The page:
9 He sent her things. Letters in which he accused her of a thousand cruelties but declared his willingness to forgive her; and his love. He sent her gifts, too. Flowers, of course. But other things more imaginative. In fact, he gave his fantasy free rein. Theirs was a relationship in which nothing was to be hidden. Shame was the only taboo. And so the gifts he sent her were expressions of his secret desires. Handcuffs, underwear, giant vibrators.
10 He wrote a book and paid for it to be published. He dedicated to her. ‘For Laura, my only love.’ It was a dark tale of mad passions and murders and suicide pacts, deeply pornographic in parts. Perhaps it scared her, but if so it was his love that scared her, for his love was capable of anything he had written. To prove it he sent her a dagger and urged her to plunge it into his neck if she did not love him, mirroring an episode in his book. If she did not murder him he would take it that she loved him.
11 It was another symptom of his madness that such a proposition did not strike him as absurd; that he was willing to take her failure to murder him as encouragement.
12 He experimented with pain. He drove a Stanley knife into the back of his hand and fainted. There was a time when he would never thought of doing such a thing.
13 He sent her the blade and the bandage he had wrapped his hand in.
14 He never slept. Never.
15 He lost his job because of her. His boss called him into his office and asked him pointblank why so many couriers had been sent to a particular address in North London when as far as he knew they had no customers there. He also confronted him with an itemised telephone bill. He also asked him who Laura Janice McKenzie was as the name occurred with monotonous regularity on documentation that he had processed.
16 After he lost his job he did nothing about finding a new one but decided to spend all his time making sure she was safe. He knew she would get angry if he told her he was going to do this, so he watched over her in secret.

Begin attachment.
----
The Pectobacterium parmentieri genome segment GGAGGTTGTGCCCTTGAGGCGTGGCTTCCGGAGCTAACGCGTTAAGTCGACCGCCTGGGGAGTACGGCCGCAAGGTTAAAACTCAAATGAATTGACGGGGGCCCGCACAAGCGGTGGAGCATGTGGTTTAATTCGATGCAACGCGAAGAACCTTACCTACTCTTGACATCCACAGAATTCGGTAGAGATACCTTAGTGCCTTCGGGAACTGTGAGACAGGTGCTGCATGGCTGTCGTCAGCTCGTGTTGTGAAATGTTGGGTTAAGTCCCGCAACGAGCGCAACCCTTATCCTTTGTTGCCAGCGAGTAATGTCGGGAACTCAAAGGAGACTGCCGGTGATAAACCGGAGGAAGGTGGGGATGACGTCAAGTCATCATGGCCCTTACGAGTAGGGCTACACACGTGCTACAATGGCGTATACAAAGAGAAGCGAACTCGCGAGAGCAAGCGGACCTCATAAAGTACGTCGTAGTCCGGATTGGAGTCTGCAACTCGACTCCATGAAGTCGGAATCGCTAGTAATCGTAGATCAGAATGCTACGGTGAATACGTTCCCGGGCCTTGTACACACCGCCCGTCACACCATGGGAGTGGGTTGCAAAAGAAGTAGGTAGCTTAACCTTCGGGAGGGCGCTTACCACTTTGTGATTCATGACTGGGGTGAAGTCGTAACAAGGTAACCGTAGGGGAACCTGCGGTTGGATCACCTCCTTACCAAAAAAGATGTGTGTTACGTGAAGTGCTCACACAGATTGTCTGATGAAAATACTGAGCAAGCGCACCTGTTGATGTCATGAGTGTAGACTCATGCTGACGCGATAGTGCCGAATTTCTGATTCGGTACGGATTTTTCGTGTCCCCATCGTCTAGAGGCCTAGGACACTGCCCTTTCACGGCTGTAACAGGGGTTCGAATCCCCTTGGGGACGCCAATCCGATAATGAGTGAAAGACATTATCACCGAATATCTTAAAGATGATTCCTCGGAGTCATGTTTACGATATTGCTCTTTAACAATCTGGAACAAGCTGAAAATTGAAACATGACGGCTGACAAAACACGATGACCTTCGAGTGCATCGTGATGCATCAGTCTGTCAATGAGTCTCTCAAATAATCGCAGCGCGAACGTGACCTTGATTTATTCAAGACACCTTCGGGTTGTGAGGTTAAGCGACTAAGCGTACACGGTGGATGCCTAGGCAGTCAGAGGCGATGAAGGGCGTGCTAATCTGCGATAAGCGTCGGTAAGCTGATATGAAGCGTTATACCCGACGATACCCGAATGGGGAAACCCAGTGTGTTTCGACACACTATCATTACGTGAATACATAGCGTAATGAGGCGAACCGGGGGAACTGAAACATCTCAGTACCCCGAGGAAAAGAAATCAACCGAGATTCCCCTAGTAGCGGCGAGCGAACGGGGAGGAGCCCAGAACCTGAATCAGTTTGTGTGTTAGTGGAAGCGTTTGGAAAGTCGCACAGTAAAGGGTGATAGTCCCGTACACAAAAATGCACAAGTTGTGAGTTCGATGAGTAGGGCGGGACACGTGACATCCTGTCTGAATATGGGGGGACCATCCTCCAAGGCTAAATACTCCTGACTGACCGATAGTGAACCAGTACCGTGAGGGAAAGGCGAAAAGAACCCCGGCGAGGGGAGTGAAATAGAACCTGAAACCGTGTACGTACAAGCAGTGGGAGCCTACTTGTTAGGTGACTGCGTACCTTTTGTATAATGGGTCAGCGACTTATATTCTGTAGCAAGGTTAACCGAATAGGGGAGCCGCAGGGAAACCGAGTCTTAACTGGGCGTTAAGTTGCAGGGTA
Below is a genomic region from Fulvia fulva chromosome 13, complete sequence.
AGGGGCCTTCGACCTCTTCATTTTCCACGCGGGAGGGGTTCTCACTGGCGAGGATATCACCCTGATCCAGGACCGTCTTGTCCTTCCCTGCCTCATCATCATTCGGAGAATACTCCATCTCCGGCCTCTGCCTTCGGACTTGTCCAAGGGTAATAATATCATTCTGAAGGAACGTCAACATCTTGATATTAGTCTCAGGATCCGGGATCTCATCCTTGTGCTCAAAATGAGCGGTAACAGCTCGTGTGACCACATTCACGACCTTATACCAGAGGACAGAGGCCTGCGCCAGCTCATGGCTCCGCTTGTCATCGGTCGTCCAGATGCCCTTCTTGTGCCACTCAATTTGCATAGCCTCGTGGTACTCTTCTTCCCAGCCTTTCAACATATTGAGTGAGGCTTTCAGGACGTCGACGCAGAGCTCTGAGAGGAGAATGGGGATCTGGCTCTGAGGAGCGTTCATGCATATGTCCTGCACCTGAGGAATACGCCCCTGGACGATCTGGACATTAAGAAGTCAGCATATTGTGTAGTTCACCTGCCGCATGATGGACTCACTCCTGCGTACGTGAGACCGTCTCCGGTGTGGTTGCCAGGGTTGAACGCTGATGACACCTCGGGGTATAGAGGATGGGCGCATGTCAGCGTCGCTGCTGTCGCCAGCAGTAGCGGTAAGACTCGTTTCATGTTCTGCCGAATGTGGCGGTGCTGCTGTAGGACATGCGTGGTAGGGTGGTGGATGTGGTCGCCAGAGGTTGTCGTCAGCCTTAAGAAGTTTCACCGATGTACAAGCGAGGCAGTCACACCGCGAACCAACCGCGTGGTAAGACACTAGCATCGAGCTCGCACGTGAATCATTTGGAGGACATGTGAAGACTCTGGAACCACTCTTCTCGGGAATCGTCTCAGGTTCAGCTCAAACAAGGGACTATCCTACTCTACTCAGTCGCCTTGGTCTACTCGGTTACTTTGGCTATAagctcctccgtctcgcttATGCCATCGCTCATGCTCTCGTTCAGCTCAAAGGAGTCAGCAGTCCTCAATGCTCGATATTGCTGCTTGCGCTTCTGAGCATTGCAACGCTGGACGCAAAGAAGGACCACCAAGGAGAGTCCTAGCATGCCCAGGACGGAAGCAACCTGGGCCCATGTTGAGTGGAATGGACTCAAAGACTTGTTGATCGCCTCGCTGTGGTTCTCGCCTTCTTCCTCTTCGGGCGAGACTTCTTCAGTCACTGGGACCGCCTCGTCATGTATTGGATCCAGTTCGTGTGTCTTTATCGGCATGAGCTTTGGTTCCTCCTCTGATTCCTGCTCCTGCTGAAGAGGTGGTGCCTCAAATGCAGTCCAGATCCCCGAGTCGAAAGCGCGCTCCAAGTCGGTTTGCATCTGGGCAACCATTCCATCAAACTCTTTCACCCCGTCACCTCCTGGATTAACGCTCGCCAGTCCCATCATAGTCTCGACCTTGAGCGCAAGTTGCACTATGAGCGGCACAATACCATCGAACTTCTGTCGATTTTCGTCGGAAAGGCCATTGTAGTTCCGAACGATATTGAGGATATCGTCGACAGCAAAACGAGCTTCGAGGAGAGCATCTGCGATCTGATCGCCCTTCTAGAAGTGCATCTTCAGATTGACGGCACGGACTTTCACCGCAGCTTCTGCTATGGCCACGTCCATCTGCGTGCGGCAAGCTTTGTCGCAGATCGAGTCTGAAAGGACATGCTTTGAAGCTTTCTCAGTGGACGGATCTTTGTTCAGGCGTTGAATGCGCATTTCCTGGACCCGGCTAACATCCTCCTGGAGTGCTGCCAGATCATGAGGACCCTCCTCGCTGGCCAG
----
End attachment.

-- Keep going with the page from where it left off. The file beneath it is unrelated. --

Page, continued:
17 He forgot to eat. He had no money, anyhow. He had spent the last of his money on a pair of high-powered binoculars and a bugging device.
18 He spent most of his time listening to the tapes he made of the inside of her empty flat. He found the recorded silence strangely comforting.
19 He lost his room. He got behind on his rent and so the other people in the house got together and had him thrown out. He didn’t mind. He was spending most of his time on the street following her now.
20 He was willing to forgive her anything. Even when she hung up on him. Even when she returned his letters unread. Even when she changed her telephone number and went ex-directory. Even when she moved without telling him where to. Even when she got a court order preventing him from coming within half a mile of her presence. Even when she had him arrested for breaking the court order. Even when he found out she’d got married.
21 He knew that he would never have any peace while she was alive. Not in this life. He remembered the happiness of their previous lives together and decided it was time for their next life together to begin.
This is one of the stories in The Bridge that Buñuel Built .